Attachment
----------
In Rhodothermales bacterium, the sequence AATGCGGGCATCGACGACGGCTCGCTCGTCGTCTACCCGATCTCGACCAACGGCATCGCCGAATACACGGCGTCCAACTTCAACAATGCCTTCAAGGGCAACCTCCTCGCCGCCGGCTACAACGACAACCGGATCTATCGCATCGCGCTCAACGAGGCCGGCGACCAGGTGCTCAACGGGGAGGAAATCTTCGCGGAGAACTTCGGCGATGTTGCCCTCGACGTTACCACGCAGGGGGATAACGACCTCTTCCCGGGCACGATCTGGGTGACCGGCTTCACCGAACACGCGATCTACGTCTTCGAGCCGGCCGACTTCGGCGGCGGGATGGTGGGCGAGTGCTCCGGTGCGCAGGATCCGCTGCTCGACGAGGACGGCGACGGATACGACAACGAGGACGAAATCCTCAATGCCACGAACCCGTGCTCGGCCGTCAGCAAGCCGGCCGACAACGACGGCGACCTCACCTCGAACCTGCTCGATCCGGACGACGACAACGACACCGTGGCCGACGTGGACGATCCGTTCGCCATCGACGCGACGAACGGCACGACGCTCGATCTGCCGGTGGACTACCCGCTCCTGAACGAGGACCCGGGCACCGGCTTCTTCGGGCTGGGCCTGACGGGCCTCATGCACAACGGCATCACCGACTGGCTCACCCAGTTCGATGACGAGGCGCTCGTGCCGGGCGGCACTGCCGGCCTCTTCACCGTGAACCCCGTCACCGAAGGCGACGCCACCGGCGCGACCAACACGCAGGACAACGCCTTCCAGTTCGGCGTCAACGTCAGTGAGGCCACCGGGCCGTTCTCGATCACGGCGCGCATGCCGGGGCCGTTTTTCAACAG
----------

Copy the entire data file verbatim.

In Rhodothermales bacterium, the sequence AATGCGGGCATCGACGACGGCTCGCTCGTCGTCTACCCGATCTCGACCAACGGCATCGCCGAATACACGGCGTCCAACTTCAACAATGCCTTCAAGGGCAACCTCCTCGCCGCCGGCTACAACGACAACCGGATCTATCGCATCGCGCTCAACGAGGCCGGCGACCAGGTGCTCAACGGGGAGGAAATCTTCGCGGAGAACTTCGGCGATGTTGCCCTCGACGTTACCACGCAGGGGGATAACGACCTCTTCCCGGGCACGATCTGGGTGACCGGCTTCACCGAACACGCGATCTACGTCTTCGAGCCGGCCGACTTCGGCGGCGGGATGGTGGGCGAGTGCTCCGGTGCGCAGGATCCGCTGCTCGACGAGGACGGCGACGGATACGACAACGAGGACGAAATCCTCAATGCCACGAACCCGTGCTCGGCCGTCAGCAAGCCGGCCGACAACGACGGCGACCTCACCTCGAACCTGCTCGATCCGGACGACGACAACGACACCGTGGCCGACGTGGACGATCCGTTCGCCATCGACGCGACGAACGGCACGACGCTCGATCTGCCGGTGGACTACCCGCTCCTGAACGAGGACCCGGGCACCGGCTTCTTCGGGCTGGGCCTGACGGGCCTCATGCACAACGGCATCACCGACTGGCTCACCCAGTTCGATGACGAGGCGCTCGTGCCGGGCGGCACTGCCGGCCTCTTCACCGTGAACCCCGTCACCGAAGGCGACGCCACCGGCGCGACCAACACGCAGGACAACGCCTTCCAGTTCGGCGTCAACGTCAGTGAGGCCACCGGGCCGTTCTCGATCACGGCGCGCATGCCGGGGCCGTTTTTCAACAG